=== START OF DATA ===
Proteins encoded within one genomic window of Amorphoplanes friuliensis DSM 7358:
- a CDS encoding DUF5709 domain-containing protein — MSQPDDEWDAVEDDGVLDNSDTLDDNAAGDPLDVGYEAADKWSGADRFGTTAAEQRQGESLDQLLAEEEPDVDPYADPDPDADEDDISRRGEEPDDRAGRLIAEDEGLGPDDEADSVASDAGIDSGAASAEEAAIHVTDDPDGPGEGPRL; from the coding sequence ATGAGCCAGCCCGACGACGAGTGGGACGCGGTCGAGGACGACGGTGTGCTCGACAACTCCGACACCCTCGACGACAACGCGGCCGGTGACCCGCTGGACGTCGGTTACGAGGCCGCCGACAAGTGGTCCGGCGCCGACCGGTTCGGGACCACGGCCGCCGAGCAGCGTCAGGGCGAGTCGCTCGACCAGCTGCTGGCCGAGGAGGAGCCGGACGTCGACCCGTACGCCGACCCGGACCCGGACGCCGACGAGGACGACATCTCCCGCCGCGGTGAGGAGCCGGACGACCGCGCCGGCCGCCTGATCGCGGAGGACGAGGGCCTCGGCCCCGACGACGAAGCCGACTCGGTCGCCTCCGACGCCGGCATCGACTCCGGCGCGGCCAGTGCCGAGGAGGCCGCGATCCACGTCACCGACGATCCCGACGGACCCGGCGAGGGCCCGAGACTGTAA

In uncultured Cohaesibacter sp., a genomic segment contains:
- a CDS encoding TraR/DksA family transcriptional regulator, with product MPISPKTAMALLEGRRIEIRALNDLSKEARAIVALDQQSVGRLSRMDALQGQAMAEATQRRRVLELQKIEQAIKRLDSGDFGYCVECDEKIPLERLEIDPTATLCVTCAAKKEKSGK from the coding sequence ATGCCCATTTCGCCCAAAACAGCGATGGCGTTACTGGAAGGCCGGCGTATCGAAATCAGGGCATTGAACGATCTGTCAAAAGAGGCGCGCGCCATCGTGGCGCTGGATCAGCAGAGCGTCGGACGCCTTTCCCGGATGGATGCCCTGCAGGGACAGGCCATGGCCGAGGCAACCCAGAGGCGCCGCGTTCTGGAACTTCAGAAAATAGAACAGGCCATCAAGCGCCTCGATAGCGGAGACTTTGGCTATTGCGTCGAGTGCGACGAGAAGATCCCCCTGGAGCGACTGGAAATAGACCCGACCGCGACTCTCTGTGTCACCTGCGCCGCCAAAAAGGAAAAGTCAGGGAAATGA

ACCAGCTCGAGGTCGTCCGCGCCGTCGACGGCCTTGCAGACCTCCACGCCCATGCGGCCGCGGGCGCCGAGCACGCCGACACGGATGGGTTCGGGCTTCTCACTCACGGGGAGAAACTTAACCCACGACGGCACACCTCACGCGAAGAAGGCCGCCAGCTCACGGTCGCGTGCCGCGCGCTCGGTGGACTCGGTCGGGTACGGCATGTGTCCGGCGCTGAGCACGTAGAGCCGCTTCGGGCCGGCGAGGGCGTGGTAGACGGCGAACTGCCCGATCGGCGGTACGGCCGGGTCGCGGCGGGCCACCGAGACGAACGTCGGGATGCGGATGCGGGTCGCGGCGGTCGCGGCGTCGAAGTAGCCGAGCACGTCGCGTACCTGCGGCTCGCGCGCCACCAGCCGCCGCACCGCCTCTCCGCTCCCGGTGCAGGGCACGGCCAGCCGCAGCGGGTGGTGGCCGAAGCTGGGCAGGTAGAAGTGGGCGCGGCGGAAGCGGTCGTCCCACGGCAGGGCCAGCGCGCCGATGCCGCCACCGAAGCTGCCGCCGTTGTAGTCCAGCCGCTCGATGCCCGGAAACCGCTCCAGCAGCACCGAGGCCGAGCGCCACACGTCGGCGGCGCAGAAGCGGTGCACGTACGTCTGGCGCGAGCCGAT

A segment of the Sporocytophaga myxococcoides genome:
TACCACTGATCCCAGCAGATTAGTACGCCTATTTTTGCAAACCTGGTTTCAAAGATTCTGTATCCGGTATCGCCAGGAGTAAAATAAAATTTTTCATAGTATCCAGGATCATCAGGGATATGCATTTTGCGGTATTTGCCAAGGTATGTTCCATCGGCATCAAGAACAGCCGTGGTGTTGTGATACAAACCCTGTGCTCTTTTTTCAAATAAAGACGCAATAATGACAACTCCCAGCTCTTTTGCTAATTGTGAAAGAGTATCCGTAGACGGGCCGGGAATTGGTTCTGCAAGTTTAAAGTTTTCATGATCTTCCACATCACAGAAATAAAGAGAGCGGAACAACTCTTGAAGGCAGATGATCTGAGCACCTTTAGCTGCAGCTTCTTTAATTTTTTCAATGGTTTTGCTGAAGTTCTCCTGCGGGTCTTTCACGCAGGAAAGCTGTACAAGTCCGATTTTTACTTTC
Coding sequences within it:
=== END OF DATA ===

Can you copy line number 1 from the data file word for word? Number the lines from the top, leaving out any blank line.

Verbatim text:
Proteins encoded within one genomic window of Amorphoplanes friuliensis DSM 7358: